A teacher and former Billings, Mont., Senior High girls’ soccer coach has agreed to a $50,000 settlement in her federal lawsuit alleging the district discriminated against her because of her gender.
The payment to LeAnne Wickun will come from the district’s insurance company. Top district administrators will receive training in nondiscrimination laws, and the district also agreed to review its sports activities programs before the end of this school year to make sure they adhere to state anti-discrimination laws.
“I guess I feel vindicated, again,'” Wickun said. “I feel like the settlement is a good start in addressing some of the problems that exist.”
Wickun’s attorney, Tim Kelly of Emigrant, said the settlement includes provisions that should protect the district and its employees from similar claims in the future.
Attorney John Crist of Billings, who represented the district, said the settlement was reached through a federal mediator on Sept. 17. The district admits no liability as part of the agreement.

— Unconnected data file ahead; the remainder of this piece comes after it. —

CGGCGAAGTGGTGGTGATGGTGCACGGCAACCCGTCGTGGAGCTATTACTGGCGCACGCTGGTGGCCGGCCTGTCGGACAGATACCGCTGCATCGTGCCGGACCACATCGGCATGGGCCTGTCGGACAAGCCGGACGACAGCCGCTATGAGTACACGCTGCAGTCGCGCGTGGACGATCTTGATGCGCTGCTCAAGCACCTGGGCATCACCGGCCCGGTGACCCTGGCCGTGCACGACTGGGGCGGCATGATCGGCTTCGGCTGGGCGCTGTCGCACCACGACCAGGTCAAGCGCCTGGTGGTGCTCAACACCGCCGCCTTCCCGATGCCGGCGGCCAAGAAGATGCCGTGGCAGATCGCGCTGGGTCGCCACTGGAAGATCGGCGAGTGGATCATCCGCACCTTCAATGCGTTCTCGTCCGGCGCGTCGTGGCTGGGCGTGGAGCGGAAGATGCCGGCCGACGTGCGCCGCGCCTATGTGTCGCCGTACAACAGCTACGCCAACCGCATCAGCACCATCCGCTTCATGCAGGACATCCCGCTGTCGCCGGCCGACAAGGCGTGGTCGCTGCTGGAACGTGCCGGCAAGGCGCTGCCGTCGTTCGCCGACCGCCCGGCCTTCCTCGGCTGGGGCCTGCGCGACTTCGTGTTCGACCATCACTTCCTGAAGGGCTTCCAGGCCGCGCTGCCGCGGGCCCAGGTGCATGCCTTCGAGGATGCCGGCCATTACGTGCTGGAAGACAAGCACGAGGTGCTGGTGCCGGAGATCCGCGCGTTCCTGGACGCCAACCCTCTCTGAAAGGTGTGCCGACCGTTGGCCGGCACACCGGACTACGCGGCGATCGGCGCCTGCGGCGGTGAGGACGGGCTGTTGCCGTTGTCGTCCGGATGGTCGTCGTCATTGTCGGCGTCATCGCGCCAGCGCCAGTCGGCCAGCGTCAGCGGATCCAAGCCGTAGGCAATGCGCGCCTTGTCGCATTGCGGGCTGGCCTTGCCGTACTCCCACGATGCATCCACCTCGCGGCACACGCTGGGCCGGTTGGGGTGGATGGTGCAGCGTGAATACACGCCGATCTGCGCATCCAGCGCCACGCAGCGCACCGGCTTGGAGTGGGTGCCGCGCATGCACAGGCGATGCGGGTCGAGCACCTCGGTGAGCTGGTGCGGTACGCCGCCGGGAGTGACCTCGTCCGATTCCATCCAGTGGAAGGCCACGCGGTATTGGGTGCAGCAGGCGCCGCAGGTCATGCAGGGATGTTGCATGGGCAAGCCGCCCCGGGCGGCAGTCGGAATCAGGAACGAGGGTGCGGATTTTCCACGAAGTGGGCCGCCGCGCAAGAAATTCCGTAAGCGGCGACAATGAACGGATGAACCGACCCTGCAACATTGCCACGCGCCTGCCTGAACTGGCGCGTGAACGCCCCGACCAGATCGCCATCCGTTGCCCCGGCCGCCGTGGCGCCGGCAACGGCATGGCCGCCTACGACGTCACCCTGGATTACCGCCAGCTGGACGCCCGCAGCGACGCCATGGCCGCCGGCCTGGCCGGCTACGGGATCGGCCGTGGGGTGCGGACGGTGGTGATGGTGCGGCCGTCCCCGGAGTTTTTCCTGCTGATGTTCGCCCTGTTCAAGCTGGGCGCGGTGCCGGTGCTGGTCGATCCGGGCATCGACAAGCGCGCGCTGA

The federal lawsuit was filed in July 2006, but the dispute stretches back to December 2004, when Wickun was asked to resign as soccer coach. Wickun, who had been coaching since 1999, refused. The following spring, when the one-year contract was considered, the district hired a man who was not a teacher in the district to replace her.
Wickun filed a complaint with the state Human Rights Bureau alleging gender discrimination, but an investigator found insufficient evidence to support the claim. At about the same time, the Billings Education Association successfully filed a grievance on Wickun’s behalf, and in 2006 she was reinstated to the coaching position with back pay.
But in September 2006, Wickun was suspended from the coaching job based on complaints from parents who said Wickun cut their daughters from the team in retaliation for their participation as witnesses in the human rights case. A settlement reached a week later resulted in Wickun returning to the coaching position for the rest of the 2006 season and the reinstatement of the girls. Wickun also agreed not to seek a coaching position in the district for two years.
Meanwhile, Wickun filed the federal lawsuit claiming the school district violated state and federal protections against discrimination.
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